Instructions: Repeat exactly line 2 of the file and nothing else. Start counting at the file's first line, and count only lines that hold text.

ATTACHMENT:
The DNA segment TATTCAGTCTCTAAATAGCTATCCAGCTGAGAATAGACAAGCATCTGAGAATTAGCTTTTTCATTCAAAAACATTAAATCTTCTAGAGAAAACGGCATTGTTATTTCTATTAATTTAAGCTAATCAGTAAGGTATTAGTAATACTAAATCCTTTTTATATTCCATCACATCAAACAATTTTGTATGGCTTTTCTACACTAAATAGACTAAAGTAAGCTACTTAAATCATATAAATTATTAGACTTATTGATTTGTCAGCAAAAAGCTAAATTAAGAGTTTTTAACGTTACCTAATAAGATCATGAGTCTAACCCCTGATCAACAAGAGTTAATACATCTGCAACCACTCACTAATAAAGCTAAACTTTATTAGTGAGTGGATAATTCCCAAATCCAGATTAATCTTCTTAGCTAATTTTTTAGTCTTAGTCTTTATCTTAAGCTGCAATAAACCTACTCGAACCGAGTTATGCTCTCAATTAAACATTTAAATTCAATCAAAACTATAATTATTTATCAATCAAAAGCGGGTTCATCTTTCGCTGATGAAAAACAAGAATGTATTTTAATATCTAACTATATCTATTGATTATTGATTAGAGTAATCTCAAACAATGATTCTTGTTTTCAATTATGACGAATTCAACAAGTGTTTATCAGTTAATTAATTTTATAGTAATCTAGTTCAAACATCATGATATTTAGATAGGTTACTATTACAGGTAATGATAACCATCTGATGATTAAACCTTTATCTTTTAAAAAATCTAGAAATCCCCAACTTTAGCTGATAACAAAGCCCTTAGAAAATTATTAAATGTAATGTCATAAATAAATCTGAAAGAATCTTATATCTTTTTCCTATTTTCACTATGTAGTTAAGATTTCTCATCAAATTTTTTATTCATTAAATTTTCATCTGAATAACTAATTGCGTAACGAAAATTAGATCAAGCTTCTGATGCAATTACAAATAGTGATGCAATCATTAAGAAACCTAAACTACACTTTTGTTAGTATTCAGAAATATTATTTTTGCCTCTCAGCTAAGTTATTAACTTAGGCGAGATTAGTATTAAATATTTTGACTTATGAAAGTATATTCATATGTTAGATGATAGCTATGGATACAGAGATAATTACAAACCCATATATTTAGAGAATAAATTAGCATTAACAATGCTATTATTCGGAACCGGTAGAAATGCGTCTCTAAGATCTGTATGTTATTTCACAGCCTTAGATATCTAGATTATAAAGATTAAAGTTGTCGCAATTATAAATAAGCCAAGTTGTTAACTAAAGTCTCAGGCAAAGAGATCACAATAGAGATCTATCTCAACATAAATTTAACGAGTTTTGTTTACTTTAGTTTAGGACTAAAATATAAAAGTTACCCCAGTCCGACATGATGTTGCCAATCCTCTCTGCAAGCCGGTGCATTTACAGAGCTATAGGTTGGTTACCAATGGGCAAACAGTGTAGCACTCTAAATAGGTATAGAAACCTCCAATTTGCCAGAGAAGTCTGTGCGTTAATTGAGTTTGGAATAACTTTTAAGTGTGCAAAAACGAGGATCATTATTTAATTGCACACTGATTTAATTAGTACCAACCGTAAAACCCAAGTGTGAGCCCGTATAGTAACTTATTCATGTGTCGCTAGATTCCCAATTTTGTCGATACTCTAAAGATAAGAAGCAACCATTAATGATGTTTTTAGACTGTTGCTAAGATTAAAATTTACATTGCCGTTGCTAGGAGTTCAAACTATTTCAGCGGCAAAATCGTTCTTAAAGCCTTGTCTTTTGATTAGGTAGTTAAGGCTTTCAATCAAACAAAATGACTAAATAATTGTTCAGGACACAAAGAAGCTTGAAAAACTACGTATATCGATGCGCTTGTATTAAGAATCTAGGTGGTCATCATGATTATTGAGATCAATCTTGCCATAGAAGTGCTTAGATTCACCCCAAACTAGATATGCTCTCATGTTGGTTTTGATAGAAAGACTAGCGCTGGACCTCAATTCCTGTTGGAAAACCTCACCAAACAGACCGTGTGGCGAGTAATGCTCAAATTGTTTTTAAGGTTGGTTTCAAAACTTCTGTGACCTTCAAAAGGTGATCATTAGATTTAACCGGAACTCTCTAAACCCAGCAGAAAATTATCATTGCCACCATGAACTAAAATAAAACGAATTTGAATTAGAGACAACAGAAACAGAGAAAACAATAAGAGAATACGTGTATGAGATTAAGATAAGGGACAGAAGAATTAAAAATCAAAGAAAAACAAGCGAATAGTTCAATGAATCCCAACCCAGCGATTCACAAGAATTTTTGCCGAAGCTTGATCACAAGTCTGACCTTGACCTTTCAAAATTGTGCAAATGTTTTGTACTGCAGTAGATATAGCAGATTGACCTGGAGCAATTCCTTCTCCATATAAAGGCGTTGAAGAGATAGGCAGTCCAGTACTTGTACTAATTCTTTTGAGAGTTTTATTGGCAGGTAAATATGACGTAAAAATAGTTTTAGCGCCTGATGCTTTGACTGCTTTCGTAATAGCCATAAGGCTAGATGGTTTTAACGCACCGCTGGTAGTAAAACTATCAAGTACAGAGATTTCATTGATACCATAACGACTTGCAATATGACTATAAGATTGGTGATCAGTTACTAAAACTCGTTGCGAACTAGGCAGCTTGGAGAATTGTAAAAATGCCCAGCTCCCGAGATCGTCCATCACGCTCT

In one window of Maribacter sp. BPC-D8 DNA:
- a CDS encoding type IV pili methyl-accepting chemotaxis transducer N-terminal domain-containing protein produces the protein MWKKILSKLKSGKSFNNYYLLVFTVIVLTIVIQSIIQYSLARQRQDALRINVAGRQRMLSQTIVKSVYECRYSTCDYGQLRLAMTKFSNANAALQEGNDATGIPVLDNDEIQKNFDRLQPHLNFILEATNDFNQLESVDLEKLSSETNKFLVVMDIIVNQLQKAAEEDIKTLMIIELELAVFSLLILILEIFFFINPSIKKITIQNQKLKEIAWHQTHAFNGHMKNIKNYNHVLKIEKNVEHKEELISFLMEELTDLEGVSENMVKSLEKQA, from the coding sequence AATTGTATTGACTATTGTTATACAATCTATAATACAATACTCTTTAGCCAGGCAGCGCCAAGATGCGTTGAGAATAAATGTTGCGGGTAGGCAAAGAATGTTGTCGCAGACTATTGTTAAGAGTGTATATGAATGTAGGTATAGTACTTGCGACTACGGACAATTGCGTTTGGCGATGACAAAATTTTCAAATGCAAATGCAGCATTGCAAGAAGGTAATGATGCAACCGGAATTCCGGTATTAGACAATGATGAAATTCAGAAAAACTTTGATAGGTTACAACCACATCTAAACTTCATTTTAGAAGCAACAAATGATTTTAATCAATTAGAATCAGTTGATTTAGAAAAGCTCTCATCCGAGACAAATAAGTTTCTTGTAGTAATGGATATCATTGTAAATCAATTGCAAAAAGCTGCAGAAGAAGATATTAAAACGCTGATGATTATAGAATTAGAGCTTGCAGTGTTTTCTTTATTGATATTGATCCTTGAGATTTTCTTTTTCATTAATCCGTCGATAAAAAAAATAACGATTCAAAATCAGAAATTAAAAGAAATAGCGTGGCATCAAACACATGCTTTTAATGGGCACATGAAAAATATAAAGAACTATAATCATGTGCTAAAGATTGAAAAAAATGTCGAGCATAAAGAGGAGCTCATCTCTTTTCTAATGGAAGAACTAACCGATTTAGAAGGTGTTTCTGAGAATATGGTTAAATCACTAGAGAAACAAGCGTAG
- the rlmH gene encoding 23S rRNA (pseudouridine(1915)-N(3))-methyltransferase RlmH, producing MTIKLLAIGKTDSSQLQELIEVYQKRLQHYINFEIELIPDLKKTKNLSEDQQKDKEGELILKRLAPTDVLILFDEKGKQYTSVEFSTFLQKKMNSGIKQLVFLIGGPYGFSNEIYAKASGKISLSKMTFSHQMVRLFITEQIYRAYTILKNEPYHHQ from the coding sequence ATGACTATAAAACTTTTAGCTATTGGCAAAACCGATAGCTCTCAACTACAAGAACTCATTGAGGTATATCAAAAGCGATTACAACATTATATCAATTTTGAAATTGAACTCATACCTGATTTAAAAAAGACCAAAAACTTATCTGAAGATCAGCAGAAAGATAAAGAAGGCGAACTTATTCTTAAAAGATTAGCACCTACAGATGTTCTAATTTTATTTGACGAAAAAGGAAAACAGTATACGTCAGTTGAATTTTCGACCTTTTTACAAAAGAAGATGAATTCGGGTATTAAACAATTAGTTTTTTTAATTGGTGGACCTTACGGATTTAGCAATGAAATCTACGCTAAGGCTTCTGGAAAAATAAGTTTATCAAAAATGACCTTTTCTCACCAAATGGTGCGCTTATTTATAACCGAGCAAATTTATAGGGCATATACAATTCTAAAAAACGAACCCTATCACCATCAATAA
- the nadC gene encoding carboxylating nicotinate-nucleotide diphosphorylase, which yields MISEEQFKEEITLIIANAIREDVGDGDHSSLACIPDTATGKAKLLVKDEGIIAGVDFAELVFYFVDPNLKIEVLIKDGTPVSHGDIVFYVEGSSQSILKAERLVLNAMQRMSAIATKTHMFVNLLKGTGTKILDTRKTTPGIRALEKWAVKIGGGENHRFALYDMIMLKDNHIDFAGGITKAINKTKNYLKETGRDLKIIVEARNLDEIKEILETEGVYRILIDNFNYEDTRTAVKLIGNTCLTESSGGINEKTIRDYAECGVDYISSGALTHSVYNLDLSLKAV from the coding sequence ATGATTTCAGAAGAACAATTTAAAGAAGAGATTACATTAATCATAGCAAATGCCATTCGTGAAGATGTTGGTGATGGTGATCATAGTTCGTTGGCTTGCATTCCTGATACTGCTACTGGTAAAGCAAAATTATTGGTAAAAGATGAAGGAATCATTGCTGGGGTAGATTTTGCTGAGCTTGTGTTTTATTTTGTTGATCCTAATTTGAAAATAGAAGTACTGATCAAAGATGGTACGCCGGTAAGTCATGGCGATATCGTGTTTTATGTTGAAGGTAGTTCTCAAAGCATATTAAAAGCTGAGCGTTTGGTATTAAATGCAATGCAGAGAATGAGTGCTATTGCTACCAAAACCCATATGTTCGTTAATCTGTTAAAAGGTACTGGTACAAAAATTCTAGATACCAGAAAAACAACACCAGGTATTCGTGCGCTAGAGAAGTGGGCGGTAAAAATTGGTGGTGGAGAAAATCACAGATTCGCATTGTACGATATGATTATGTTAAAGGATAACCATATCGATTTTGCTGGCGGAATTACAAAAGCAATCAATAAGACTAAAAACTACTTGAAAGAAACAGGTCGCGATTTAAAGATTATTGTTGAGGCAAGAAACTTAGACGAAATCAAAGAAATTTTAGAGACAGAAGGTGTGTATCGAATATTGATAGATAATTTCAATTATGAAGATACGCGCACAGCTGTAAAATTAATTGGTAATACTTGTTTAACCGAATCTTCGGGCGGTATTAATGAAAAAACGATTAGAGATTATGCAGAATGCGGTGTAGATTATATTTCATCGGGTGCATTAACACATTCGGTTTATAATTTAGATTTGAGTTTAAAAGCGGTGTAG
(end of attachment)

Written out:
In one window of Maribacter sp. BPC-D8 DNA: